Several states have legislation mirroring South Dakota’s ready to go, and many others are expected to follow.
For questions or more information, contact the author, Charles Lin, at 949-223-7145, or Charles.Lin@bclplaw.com
The U.S. Supreme Court heard long-awaited arguments yesterday in South Dakota v. Wayfair, the case brought by the state against several retailers, hoping that the court will overturn over 25 years of precedent on the issue of the collection of sales tax from businesses located outside of the state.
A transcript of the oral arguments is available here, and an audio recording will be available on the Supreme Court’s website this Friday.
South Dakota brought the suit, acknowledging that its position defies the Supreme Court’s holding in the 1992 case Quill Corp v. North Dakota, by arguing that the development of the internet and ensuing growth in online shopping necessitate reconsideration of the requirement that a business have a physical presence within a state in order to be subject to that state’s sales tax collection obligations.
Many await the high court’s decision, from numerous retailers, large and small, wary of the potential burdens of being forced to track and collect sales tax from customers who reside in various jurisdictions with different tax rates, to the states, who could see a boon to their coffers if Quill is overturned.
However, by the end of the arguments on Tuesday, the apparently divided Court left no clear indication that Quill would be overturned.
Justice Sonia Sotomayor suggested that Congress, rather than the Supreme Court, was the right forum in which to settle the matter. “Is there anything we can do to give Congress a signal that it should act more affirmatively in this area?” she asked.
But Chief Justice John G. Roberts Jr. said that “it would be very strange for us to tell Congress it ought to do something in any particular area.”
Justice Roberts also stated that “[t]he bigger e-commerce companies find themselves with a physical presence in all 50 states, so they’re already covered.”
Justice Neil M. Gorsuch seemed prepared to reconsider the Quill decision. “Why should this court favor a particular business model?” he asked.
Some justices said they lacked sufficient information on how hard it would be for small online retailers to collect taxes, and how much money is at stake. Justice Stephen G. Breyer said the two sides were of little help. Estimates of how much it would cost internet businesses to comply with the tax laws of an estimated 12,000 state and local jurisdictions varied from $12 to $250,000.
For questions or additional information, contact the author, Charles Lin, at Charles.Lin@bclplaw.com or 949-223-7145, or any member of our Retail team.
Retailers will be closely watching the outcome of the U.S. Supreme Court’s decision to revisit a 26-year-old case which has limited states’ taxing authority over online sales.
The Supreme Court, heeding calls from traditional retailers and dozens of states, has granted review of South Dakota v. Wayfair, Inc., in which retailers challenge the 1992 ruling in Quill Corp v. North Dakota as obsolete. Quill held – in a pre-internet era – that states cannot impose sales and use tax collection obligations on retailers without a physical presence within a state. As a result, online retailers without a physical presence in a state have developed a pricing advantage over retailers located within the state.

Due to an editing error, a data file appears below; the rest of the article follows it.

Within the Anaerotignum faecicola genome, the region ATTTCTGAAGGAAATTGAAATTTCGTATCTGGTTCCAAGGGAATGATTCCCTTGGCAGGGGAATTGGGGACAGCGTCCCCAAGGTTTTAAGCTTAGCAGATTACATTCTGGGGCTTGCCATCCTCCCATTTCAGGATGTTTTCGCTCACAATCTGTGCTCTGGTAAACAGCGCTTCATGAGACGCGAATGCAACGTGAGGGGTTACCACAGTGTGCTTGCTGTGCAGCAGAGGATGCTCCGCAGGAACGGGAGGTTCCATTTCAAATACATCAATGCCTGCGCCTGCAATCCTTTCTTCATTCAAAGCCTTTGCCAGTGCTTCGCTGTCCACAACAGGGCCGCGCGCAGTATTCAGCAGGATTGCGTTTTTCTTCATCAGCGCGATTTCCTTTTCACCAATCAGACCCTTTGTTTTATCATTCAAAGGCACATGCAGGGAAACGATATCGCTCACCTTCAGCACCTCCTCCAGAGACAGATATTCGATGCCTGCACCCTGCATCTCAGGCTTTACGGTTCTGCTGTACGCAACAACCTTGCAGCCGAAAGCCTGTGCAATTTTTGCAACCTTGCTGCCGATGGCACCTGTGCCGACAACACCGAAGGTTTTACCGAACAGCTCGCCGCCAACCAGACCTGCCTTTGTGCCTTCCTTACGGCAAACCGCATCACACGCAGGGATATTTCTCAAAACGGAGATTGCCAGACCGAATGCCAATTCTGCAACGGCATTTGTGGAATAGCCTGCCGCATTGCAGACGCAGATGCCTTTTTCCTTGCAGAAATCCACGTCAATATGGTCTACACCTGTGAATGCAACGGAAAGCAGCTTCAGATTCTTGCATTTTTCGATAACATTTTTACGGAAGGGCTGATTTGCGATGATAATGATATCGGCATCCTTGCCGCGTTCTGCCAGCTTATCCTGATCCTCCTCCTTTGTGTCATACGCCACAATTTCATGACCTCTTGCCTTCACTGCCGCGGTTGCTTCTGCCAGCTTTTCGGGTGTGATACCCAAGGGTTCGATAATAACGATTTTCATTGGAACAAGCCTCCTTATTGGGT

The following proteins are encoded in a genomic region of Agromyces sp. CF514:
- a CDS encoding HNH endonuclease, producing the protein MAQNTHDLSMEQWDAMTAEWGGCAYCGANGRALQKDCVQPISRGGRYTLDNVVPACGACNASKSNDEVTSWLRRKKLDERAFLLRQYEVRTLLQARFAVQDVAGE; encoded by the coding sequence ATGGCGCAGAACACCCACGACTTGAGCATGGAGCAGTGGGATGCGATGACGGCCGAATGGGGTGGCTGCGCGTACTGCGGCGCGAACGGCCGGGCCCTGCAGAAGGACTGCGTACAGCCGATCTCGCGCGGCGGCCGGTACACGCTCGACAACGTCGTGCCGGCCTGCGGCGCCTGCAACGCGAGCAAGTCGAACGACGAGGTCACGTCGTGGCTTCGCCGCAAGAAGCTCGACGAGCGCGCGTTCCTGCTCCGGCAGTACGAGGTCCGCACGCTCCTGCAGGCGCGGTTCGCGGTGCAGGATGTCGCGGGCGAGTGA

In the meantime, Congress is considering a number of legislative proposals addressing state taxation of online sales, including the Remote Transactions Parity Act, which would allow states to require out-of-state sellers to collect sales tax. The bill has the support of the National Retail Federation.
Additionally, with many major online retailers already collecting and remitting sales and use taxes to states, some states are turning their legislative sights on smaller third-party sellers that move their merchandise over marketplace platforms hosted by e-commerce giants. Last year, Minnesota, Washington, Pennsylvania, and Rhode Island all enacted “marketplace provider laws”—first-ever statutes imposing tax collection duties on marketplaces for sales by their third-party sellers.
Estimates of uncollected state taxes on such transactions vary, but many analysts put the number at several billion dollars annually from Amazon alone. An analyst with Internet Retailer, an e-commerce news and analytics publication, recently estimated the state tax gap could be as high as $3 billion per year from Amazon sellers, and $4 billion when sellers on smaller platforms are added.
South Dakota and several online retailers are currently engaged in a battle over the state’s new internet sales tax law (SB 106) aimed at online businesses who sell products to South Dakota residents but which are not obligated to pay sales tax to the state.
Decades ago, during the internet’s infancy, the U.S. Supreme Court concluded in Quill v. N. Dakota that states are prohibited from requiring companies without a physical presence in those states to collect sales tax from its residents. Among the four internet retailers sued by South Dakota are the popular Overstock.com and Newegg.com.
The state acknowledges in its complaint that SB 106 is a violation of Supreme Court precedent. However, it has stated that the purpose of the suit is to facilitate Supreme Court review, because Quill is outdated in the internet age.
Several outcomes to the case are possible, including a grant of summary judgment for either of the parties with a determination of the applicability of Quill and the constitutionality of SB 106. If South Dakota’s law is struck down as unconstitutional, other states may face legal challenges to their digital sales tax laws. If it is upheld, more states are likely to pass such laws.
South Dakota’s suit is just one of several recent actions taken by states to “modernize” sales tax laws for application to online retailers. Alabama has enacted its own law, which requires out-of-state retailers without a physical presence in the state to collect sales tax when it sells more than $250,000 worth of products to Alabama residents within a calendar year.
The Tennessee Department of Revenue has also submitted proposed regulations that would force sales tax collections on out-of-state retailers who sell more than $500,000 worth of products to state residents.
Meanwhile, Colorado has its own battle over their notice and reporting requirement imposed on out-of-state retailers who do not collect state sales tax.
Based on legal precedent, the South Dakota law is likely to be found unconstitutional. However, in an earlier phase of the current Colorado case which reached the Supreme Court last year, Justice Kennedy issued a concurrence which mentioned the “serious, continuing injustice” that Quill has had on the states, described the case’s authority as “doubtful”, and suggested that the court would re-examine the issue when raised in a more appropriate case.